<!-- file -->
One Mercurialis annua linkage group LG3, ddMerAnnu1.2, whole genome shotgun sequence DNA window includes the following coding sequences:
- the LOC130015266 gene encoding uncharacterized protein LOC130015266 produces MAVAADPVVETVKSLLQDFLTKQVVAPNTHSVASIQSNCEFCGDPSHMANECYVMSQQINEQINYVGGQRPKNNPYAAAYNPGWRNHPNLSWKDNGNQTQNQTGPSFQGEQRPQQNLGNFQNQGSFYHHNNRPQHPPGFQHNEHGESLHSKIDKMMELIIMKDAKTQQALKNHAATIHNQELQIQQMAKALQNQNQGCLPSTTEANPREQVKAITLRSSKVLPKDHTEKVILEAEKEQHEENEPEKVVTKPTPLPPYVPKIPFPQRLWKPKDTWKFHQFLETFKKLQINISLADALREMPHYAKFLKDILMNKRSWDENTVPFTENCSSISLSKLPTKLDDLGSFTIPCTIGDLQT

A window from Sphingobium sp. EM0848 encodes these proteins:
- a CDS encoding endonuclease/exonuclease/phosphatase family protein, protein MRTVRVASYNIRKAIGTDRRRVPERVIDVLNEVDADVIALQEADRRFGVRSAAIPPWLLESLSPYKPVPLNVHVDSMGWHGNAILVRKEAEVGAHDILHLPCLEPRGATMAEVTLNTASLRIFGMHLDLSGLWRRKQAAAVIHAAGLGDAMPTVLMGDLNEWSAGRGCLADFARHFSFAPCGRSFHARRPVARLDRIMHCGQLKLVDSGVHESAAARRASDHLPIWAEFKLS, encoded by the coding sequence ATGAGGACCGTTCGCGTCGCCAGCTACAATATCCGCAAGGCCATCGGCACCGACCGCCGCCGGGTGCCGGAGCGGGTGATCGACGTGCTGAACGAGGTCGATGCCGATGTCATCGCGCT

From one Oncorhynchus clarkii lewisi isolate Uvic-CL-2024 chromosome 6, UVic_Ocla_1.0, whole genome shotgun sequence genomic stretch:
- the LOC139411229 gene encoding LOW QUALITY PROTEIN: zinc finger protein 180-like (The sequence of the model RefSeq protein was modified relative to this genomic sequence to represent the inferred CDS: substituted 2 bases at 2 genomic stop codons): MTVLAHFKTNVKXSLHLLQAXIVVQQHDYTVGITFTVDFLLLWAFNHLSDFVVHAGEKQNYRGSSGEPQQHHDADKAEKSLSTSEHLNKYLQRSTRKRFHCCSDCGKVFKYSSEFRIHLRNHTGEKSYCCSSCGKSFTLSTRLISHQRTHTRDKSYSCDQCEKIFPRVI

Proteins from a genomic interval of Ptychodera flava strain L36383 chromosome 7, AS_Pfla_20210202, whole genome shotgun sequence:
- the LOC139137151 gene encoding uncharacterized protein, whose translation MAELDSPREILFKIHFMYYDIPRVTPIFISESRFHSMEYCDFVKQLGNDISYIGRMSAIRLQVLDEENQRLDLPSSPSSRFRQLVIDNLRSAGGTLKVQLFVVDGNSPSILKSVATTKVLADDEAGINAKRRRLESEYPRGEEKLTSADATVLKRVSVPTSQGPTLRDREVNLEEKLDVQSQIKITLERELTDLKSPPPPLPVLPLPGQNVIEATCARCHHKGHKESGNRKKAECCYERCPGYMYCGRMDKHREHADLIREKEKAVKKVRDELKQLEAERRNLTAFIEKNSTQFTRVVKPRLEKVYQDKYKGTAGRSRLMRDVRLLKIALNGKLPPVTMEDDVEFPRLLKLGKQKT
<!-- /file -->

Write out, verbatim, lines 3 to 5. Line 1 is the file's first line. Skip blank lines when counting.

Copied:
A window from Sphingobium sp. EM0848 encodes these proteins:
- a CDS encoding endonuclease/exonuclease/phosphatase family protein, protein MRTVRVASYNIRKAIGTDRRRVPERVIDVLNEVDADVIALQEADRRFGVRSAAIPPWLLESLSPYKPVPLNVHVDSMGWHGNAILVRKEAEVGAHDILHLPCLEPRGATMAEVTLNTASLRIFGMHLDLSGLWRRKQAAAVIHAAGLGDAMPTVLMGDLNEWSAGRGCLADFARHFSFAPCGRSFHARRPVARLDRIMHCGQLKLVDSGVHESAAARRASDHLPIWAEFKLS, encoded by the coding sequence ATGAGGACCGTTCGCGTCGCCAGCTACAATATCCGCAAGGCCATCGGCACCGACCGCCGCCGGGTGCCGGAGCGGGTGATCGACGTGCTGAACGAGGTCGATGCCGATGTCATCGCGCT

From one Oncorhynchus clarkii lewisi isolate Uvic-CL-2024 chromosome 6, UVic_Ocla_1.0, whole genome shotgun sequence genomic stretch: